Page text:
Refinements always welcome, so add your advice in the comments, and please share!
I'm writing/rewriting/polishing five different SSHRC reference letters today (hi there, my PhD students!) I've obviously been asked for letters by all of them, and in my position as Grad Chair, as well, I've talked to a LOT of other students about the "ask."
It seems that many of us do not know how to ask for reference letters.
I understand. It's awkward: "Dear Professor? Can you write a glowing report attesting my awesomeness, if you're not too busy, but I know you're busy and I'm not sure I'm awesome anyways?" Or, worse, in your first semester at a new school, add to end "And you have never met me but I read something about you on the internet?"
I thought I would put in a post what I'm repeating to everyone who comes to meet me. Maybe next year, I'll just link the post so people can check it out in their pyjamas instead of trying to summon the nerve to admit a lack and ask for help in person.
Do not feel awkward about asking for a letter. Use a form letter. This is a routine academic transaction. Get good at it. The letter (usually an email) should:
- clearly state what you want,
- graciously ask for it,
- note why you're asking this person and who you are
- indicate all relevant deadlines and include all relevant paperwork,
- offer enough context for the potential assessor to make a reasoned judgment
The form letter
Dear Prof. [insert name here]
I am writing to ask if you would be willing and able to write me a positive reference for [specific job / specific scholarship / specific award]. I am asking you for this reference because [I took XXX class with you and got XXX grade or received XXX comment / I am new here and hope we might eventually work together, and your work in XXX intersects with my interests / you are my supervisor and know my work the best / I did an RA/TA for you and I hope you can speak to XXX parts of my work for you].
The letter is due on [specify date, and it had better not be the day after tomorrow]. It is to be [submitted electronically / mailed directly to the sponsor / returned to me so that I can submit it in my package]. I have [attached a PDF / linked to the online reference form] at the bottom of this email, should you agree to provide the reference.
I have also attached my [abstract / proposal summary / PDF of the job ad / link to the award criteria] as well as my CV. I am happy to send you any further documents, such as my unofficial transcripts, or [a longer writing sample/ a copy of the feedback you gave on my final paper / my other application materials] should you wish to see them.
Please let me know whether or not you can provide the reference. Thank you in advance for your time and your consideration of this request.
[Your full, legal name, plus a nickname if useful,some context like 2nd year MA student, BA English XXXX, etc]
Some key points:
- Note that this is a little formal: you are asking for a favour
- Note that this puts all the relevant info in front of the prof to both write the letter and to determine if she wants to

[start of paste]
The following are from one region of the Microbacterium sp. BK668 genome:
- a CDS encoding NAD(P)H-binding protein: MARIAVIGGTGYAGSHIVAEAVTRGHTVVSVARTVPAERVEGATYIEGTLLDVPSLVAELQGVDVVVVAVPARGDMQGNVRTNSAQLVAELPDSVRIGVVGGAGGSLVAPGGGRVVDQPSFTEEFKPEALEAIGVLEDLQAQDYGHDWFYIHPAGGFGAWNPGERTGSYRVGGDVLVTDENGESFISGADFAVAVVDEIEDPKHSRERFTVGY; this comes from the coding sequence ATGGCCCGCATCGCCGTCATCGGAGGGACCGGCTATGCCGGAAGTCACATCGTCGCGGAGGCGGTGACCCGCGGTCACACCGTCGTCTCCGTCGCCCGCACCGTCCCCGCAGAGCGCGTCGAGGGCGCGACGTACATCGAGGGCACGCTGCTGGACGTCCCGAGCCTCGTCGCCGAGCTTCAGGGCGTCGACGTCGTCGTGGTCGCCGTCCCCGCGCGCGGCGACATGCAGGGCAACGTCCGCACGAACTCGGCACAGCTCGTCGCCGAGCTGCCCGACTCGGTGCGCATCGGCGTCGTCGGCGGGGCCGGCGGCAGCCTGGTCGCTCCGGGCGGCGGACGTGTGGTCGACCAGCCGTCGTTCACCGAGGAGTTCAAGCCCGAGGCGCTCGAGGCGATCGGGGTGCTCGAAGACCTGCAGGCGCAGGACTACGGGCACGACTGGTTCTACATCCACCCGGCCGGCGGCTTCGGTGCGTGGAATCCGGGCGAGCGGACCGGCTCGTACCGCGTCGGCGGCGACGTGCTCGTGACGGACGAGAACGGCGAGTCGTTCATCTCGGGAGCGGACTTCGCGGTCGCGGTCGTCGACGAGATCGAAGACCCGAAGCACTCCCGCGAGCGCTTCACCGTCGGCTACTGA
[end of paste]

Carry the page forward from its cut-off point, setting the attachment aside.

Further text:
- It is often the case we can't remember you: giving this info reminds us
- Give your reference plenty of lead time: minimum two weeks
- This does not assume or demand; it asks and it offers
- Do not send giant oodles of writing; this is incredibly off-putting
Please, take this form letter and use it. If all the requests I got were filled-in versions of this template, I would be very happy. Also, can I be honest here? The letters would get written a lot sooner. You would not believe some of the requests I get, that are framed as ransom letters ("I MUST HAVE THIS LETTER BY THE END OF THE DAY"). Or that give me so little context I have to expend serious effort to figure out what's happening ("Hey! Remember me from that class I took sometime in the last ten years? I won't tell you which one, but can you write me a super specific letter about how great I am, based on what you remember from that? Sincerely, Katie" [no last name whose email is email@example.com][whose legal name is actually something like Caitlyn, so I can't figure out who she is or when in the last ten years I might have taught her, or in what class]). Or the weird grandiose ones ("Hi, I've attached my 125 page MA thesis, so if you could look it over and tell everyone what an honour it is that I've joined your program that would be great.") If you make it hard for me to like you because you're so cavalier with my time, or you make it hard for me to help you because you don't give me enough information, it's going to be really hard to get a good letter out of me.
My feelings of frustration evidenced in the slightly (but not much) exaggerated characterizations of the last paragraph are understandable but not fair: maybe you don't know how to ask for a letter the right way. Believe when I tell you other professors have exactly the same reactions that I do. So that's why I wrote this today.
Hook & Eye hive mind: if you are the writer of the letters, can you suggest any alterations or edits to what I've suggested? What's your experience? And if you are an asker for letters, can you offer any comments on the process? And are there other academic letter genres you'd like me to do a post on?